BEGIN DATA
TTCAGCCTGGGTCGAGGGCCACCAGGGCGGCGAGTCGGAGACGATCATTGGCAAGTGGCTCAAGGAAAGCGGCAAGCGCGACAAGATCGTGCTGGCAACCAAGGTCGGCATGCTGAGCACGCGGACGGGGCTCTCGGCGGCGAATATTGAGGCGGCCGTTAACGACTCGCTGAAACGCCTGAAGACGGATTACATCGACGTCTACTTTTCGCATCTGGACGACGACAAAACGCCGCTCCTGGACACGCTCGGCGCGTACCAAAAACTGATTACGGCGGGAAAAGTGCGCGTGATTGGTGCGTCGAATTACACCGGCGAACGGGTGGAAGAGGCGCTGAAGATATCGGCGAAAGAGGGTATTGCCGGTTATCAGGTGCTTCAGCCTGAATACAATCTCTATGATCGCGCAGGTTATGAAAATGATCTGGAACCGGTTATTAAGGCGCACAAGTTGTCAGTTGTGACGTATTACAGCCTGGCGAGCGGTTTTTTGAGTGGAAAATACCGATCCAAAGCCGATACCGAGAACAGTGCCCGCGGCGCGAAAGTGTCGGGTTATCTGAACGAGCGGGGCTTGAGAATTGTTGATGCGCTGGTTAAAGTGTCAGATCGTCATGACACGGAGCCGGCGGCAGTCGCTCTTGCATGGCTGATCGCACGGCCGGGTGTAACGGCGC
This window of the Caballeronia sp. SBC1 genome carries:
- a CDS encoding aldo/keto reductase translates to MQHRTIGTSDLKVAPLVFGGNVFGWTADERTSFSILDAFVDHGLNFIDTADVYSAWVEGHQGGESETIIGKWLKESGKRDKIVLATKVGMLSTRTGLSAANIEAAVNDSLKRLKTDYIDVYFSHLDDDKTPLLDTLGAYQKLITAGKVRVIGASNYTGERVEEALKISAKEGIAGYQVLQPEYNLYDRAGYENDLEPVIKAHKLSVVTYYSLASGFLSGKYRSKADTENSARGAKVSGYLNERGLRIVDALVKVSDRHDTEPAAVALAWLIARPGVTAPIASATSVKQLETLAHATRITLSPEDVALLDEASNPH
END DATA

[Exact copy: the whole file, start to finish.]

TTCAGCCTGGGTCGAGGGCCACCAGGGCGGCGAGTCGGAGACGATCATTGGCAAGTGGCTCAAGGAAAGCGGCAAGCGCGACAAGATCGTGCTGGCAACCAAGGTCGGCATGCTGAGCACGCGGACGGGGCTCTCGGCGGCGAATATTGAGGCGGCCGTTAACGACTCGCTGAAACGCCTGAAGACGGATTACATCGACGTCTACTTTTCGCATCTGGACGACGACAAAACGCCGCTCCTGGACACGCTCGGCGCGTACCAAAAACTGATTACGGCGGGAAAAGTGCGCGTGATTGGTGCGTCGAATTACACCGGCGAACGGGTGGAAGAGGCGCTGAAGATATCGGCGAAAGAGGGTATTGCCGGTTATCAGGTGCTTCAGCCTGAATACAATCTCTATGATCGCGCAGGTTATGAAAATGATCTGGAACCGGTTATTAAGGCGCACAAGTTGTCAGTTGTGACGTATTACAGCCTGGCGAGCGGTTTTTTGAGTGGAAAATACCGATCCAAAGCCGATACCGAGAACAGTGCCCGCGGCGCGAAAGTGTCGGGTTATCTGAACGAGCGGGGCTTGAGAATTGTTGATGCGCTGGTTAAAGTGTCAGATCGTCATGACACGGAGCCGGCGGCAGTCGCTCTTGCATGGCTGATCGCACGGCCGGGTGTAACGGCGC
This window of the Caballeronia sp. SBC1 genome carries:
- a CDS encoding aldo/keto reductase translates to MQHRTIGTSDLKVAPLVFGGNVFGWTADERTSFSILDAFVDHGLNFIDTADVYSAWVEGHQGGESETIIGKWLKESGKRDKIVLATKVGMLSTRTGLSAANIEAAVNDSLKRLKTDYIDVYFSHLDDDKTPLLDTLGAYQKLITAGKVRVIGASNYTGERVEEALKISAKEGIAGYQVLQPEYNLYDRAGYENDLEPVIKAHKLSVVTYYSLASGFLSGKYRSKADTENSARGAKVSGYLNERGLRIVDALVKVSDRHDTEPAAVALAWLIARPGVTAPIASATSVKQLETLAHATRITLSPEDVALLDEASNPH